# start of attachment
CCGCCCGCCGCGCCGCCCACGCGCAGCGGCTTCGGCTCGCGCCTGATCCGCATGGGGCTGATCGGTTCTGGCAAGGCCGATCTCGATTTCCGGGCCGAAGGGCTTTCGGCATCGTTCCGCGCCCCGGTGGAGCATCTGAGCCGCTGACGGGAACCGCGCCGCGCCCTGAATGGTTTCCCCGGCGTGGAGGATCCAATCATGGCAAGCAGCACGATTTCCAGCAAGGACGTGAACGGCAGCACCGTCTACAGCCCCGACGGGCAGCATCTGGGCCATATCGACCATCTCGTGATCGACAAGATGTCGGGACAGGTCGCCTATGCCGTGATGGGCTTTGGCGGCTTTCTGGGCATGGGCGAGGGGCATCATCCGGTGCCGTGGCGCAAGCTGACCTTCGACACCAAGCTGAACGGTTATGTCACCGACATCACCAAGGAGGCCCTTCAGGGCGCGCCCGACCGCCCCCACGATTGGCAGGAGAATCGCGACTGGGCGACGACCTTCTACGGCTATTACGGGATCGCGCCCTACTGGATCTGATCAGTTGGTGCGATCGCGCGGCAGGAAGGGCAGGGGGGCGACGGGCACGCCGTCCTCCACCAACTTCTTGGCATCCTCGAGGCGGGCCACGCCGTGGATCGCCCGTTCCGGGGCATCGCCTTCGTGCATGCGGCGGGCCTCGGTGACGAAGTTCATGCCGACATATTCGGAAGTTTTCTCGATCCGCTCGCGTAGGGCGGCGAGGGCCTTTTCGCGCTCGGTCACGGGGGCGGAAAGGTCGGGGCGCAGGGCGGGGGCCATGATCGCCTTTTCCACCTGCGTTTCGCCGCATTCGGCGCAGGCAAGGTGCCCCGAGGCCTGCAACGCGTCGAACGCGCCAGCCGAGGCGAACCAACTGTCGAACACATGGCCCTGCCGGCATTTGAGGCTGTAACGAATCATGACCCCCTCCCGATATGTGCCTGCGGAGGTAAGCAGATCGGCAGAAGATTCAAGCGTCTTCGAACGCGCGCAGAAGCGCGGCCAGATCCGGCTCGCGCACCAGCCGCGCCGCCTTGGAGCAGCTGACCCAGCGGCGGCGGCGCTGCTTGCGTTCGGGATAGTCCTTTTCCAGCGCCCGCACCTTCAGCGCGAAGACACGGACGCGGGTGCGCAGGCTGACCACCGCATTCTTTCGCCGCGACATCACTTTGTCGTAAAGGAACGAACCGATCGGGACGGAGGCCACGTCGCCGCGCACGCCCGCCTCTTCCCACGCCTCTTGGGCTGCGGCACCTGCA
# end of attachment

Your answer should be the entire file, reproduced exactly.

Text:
CCGCCCGCCGCGCCGCCCACGCGCAGCGGCTTCGGCTCGCGCCTGATCCGCATGGGGCTGATCGGTTCTGGCAAGGCCGATCTCGATTTCCGGGCCGAAGGGCTTTCGGCATCGTTCCGCGCCCCGGTGGAGCATCTGAGCCGCTGACGGGAACCGCGCCGCGCCCTGAATGGTTTCCCCGGCGTGGAGGATCCAATCATGGCAAGCAGCACGATTTCCAGCAAGGACGTGAACGGCAGCACCGTCTACAGCCCCGACGGGCAGCATCTGGGCCATATCGACCATCTCGTGATCGACAAGATGTCGGGACAGGTCGCCTATGCCGTGATGGGCTTTGGCGGCTTTCTGGGCATGGGCGAGGGGCATCATCCGGTGCCGTGGCGCAAGCTGACCTTCGACACCAAGCTGAACGGTTATGTCACCGACATCACCAAGGAGGCCCTTCAGGGCGCGCCCGACCGCCCCCACGATTGGCAGGAGAATCGCGACTGGGCGACGACCTTCTACGGCTATTACGGGATCGCGCCCTACTGGATCTGATCAGTTGGTGCGATCGCGCGGCAGGAAGGGCAGGGGGGCGACGGGCACGCCGTCCTCCACCAACTTCTTGGCATCCTCGAGGCGGGCCACGCCGTGGATCGCCCGTTCCGGGGCATCGCCTTCGTGCATGCGGCGGGCCTCGGTGACGAAGTTCATGCCGACATATTCGGAAGTTTTCTCGATCCGCTCGCGTAGGGCGGCGAGGGCCTTTTCGCGCTCGGTCACGGGGGCGGAAAGGTCGGGGCGCAGGGCGGGGGCCATGATCGCCTTTTCCACCTGCGTTTCGCCGCATTCGGCGCAGGCAAGGTGCCCCGAGGCCTGCAACGCGTCGAACGCGCCAGCCGAGGCGAACCAACTGTCGAACACATGGCCCTGCCGGCATTTGAGGCTGTAACGAATCATGACCCCCTCCCGATATGTGCCTGCGGAGGTAAGCAGATCGGCAGAAGATTCAAGCGTCTTCGAACGCGCGCAGAAGCGCGGCCAGATCCGGCTCGCGCACCAGCCGCGCCGCCTTGGAGCAGCTGACCCAGCGGCGGCGGCGCTGCTTGCGTTCGGGATAGTCCTTTTCCAGCGCCCGCACCTTCAGCGCGAAGACACGGACGCGGGTGCGCAGGCTGACCACCGCATTCTTTCGCCGCGACATCACTTTGTCGTAAAGGAACGAACCGATCGGGACGGAGGCCACGTCGCCGCGCACGCCCGCCTCTTCCCACGCCTCTTGGGCTGCGGCACCTGCA